I have been worried that I am not dignified enough to write about loneliness. Both the repulse and the gravitation of this task have little to do with the feeling itself: I know it is loneliness. But I am scared the desire to understand and explicate somehow roots in a cerebral obsession rather than an intensity of sentiment. I am scared my words eventually become a bargain for dishonesty.
I draw the deepest breath from somewhere unknown. I do it again and again because I need to feel like writing this piece transcends the swallowing shadows intrinsic in the topic of loneliness. I do believe it is true, that I should not be so afraid I come across as wallowing in my personal experience, serving another manifestation of sentimentality which often sickens the stomach. I may write about loneliness, but I am writing towards something else. I am sorry that the confessional does not fare equally well to everybody, but I refuse to be flinch from the edge only because it is objectively determined as bad.
The sticking point is how you and I may converse with mutual respect, especially a recognition that we are referring to one feeling and utilizing some corresponding lexicons. Some people argue we cannot reach a point of unison yet, that it remains a mystic job of mechanics to show a feeling of loneliness is clear in identifiers that you and I both uphold. For now, I am asking for another kind of respect, a more basic one, that says my experience of loneliness and yours can be different but never belittling in their relation to others’.
In college which seemed like a pre-made community, when I started seeing myself as lonely, here’s my first reaction: there is a problem. I wasn’t thinking loudly that I was faulted, but I was always on preemption. I didn’t want to be caught alone. I was glad to talk about one acquaintance with another mid-conversation. I was second-guessing my decision to write this piece because the Internet is essentially a ginormous ball of yarn that tangles you in the heart: everything is traceable and I don’t want to gauge pity from the aware party. I tried to prove a point that I was not lonely. Clearly I was. It mattered that other people didn’t find so.
I started reading and journaling when I became bored of people watching. I wrote a lot. I was glad that for many spans of time, I wasn’t anxiously trying to occupy other people’s head. I started having serious ideas that engaged my mind in the outer world, let it be the world of art or the messier one that surrounds me invariably. Most of my writing probably felt lonely, but at no point was it a mere description of loneliness. When I am attracted to something long enough, I want to make one my own, at least in the realm of thinking and creation. Being alone gave me time to be attracted.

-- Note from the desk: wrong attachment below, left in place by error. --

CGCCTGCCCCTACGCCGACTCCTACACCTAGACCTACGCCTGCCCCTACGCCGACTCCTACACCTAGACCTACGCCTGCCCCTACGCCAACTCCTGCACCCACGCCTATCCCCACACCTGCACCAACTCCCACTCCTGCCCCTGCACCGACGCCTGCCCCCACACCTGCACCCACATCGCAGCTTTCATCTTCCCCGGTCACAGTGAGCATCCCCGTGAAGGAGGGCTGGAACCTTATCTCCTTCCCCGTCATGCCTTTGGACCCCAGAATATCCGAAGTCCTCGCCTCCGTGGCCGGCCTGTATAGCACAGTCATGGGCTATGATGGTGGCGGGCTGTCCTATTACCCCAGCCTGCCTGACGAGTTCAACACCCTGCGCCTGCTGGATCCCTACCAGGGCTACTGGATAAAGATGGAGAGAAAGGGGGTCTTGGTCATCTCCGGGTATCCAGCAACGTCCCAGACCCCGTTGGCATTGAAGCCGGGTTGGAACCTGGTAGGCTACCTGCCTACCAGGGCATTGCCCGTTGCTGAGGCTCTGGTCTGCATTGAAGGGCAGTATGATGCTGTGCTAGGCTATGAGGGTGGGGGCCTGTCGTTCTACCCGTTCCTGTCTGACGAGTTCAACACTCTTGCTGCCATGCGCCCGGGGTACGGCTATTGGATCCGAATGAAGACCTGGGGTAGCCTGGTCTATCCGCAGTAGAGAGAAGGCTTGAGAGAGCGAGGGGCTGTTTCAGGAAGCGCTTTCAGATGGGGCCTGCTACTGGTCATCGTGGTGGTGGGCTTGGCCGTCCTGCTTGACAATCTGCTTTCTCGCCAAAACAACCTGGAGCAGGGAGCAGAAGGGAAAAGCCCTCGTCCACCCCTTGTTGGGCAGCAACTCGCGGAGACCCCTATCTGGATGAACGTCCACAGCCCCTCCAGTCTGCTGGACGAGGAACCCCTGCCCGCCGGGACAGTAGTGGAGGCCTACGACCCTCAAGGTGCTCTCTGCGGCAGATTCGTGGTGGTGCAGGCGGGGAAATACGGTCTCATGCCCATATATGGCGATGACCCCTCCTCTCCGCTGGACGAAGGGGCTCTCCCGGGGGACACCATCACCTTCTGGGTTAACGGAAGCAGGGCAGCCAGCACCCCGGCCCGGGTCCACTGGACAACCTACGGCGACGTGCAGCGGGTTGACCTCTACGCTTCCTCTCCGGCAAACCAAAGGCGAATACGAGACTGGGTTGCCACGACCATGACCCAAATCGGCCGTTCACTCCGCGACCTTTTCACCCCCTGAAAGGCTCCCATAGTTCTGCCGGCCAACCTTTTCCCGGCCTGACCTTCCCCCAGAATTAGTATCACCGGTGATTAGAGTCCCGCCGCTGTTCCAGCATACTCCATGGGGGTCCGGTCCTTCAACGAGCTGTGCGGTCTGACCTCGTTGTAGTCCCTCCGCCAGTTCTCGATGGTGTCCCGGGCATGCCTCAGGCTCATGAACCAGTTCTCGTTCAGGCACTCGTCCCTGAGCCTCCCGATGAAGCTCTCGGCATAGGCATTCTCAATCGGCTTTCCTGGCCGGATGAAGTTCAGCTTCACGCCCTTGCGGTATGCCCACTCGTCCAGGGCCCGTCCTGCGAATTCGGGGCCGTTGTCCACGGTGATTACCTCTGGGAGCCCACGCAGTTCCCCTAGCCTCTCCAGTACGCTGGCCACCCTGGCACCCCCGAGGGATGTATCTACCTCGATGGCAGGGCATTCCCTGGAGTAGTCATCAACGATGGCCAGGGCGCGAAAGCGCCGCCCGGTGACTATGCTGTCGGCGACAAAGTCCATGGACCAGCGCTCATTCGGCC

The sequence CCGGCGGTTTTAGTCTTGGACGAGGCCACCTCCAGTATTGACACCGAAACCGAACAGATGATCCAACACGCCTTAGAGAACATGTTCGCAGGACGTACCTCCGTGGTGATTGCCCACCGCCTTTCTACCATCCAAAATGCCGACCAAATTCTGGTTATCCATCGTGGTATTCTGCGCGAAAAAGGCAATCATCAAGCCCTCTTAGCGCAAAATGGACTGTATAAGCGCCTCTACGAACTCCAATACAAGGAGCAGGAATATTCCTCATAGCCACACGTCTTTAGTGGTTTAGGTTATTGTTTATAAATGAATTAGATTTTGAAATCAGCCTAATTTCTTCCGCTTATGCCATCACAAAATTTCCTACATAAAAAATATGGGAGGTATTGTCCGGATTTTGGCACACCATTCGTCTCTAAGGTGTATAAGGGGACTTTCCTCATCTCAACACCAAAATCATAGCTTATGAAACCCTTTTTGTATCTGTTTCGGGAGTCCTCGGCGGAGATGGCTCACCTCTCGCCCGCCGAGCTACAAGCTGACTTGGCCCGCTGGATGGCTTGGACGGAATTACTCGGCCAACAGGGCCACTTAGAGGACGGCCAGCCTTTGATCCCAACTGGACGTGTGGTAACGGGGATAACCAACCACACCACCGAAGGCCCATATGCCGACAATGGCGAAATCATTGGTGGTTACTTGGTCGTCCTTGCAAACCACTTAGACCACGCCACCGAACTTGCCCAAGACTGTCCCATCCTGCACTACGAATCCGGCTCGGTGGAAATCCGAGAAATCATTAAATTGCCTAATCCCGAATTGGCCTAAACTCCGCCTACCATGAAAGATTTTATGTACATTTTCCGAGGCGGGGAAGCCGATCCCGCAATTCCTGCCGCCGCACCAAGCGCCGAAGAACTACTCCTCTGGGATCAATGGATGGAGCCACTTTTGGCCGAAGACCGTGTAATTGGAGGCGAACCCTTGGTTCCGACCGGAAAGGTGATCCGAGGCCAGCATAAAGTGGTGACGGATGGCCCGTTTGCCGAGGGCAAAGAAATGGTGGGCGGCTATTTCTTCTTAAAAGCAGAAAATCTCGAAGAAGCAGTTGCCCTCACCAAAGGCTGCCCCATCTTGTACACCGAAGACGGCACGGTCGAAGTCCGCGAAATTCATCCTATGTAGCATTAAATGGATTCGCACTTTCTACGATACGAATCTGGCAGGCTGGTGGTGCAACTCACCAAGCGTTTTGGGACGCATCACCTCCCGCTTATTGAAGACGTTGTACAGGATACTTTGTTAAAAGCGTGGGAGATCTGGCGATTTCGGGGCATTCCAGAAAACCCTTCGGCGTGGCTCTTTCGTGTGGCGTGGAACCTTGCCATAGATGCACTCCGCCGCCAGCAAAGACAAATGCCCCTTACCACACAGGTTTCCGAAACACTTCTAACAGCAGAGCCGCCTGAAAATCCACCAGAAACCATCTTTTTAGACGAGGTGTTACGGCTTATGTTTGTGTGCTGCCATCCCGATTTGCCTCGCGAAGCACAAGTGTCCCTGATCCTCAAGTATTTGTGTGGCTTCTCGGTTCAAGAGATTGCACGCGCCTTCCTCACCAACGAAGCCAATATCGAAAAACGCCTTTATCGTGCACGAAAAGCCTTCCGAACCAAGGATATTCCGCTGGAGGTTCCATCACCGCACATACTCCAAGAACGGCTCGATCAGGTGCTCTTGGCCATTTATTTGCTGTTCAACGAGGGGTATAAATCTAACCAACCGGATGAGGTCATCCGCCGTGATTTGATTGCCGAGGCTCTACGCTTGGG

I am not saying one needs loneliness to be productive. I am not taking pride in being lonely. The poems I wrote ended up being read in open space. In his farewell letter, a graduating friend, another member of my beloved poetry group, wrote, “Poetry is so much better when it is shared, just like most things in life”. When I first read this line, the words almost echoed through the fractures in my body. They didn’t heal them, but they showed me how my anatomy wasn’t ultimate. It could be the smaller, and it could be made better too.
After a while, I was no longer agitated about my loneliness. I realized it took time to find a group of friends. It is not a race and there is no concept of failing. But I grew somewhat extreme, from peace to indifference. I looked at certain people and dreaded the possibility of being in their social circle although I have ever been. “I was just not the kind to care”. In response to my manifesto of spiteful apathy, a friend exclaimed, “But you should care about everything”. For the first time it struck me that I might have been wrong in my presumptuous aloneness.
I tried my best to care. I tried my best not to judge or be jealous. It began as simple. I began with striking a conversation and asking people what their plan was for the day. I began with listening to their obsession with women’s soccer, not understanding the zeal but still being all the same dazzled by what it is. It began with sitting in the dining hall, with another person, and sharing some of the things that fascinated me so much when I was there by myself a week before.
Being alone is carrying around an invisible bag. The bag should be filled with good things for yourself. But it can feel great to have it lifted from you, that the contents can be shared with someone else.
When I pitched this article, our editor reminded me not to be pensive at the sake of being communicative. I should focus on what advice college students can take away from the piece. I don’t know how much is your takeaway. I don’t believe in a formulaic solution to swim against the currents. Everyone has their personal journey from point A to point B, and I don’t have a way to make sure you get to point B faster or more smoothly. I just hope that at point B, you are not resentful towards yourself. That is the point.
I reread this piece and realize some of the most resonant thoughts came to me both when I was alone and when I was in the company of a friend.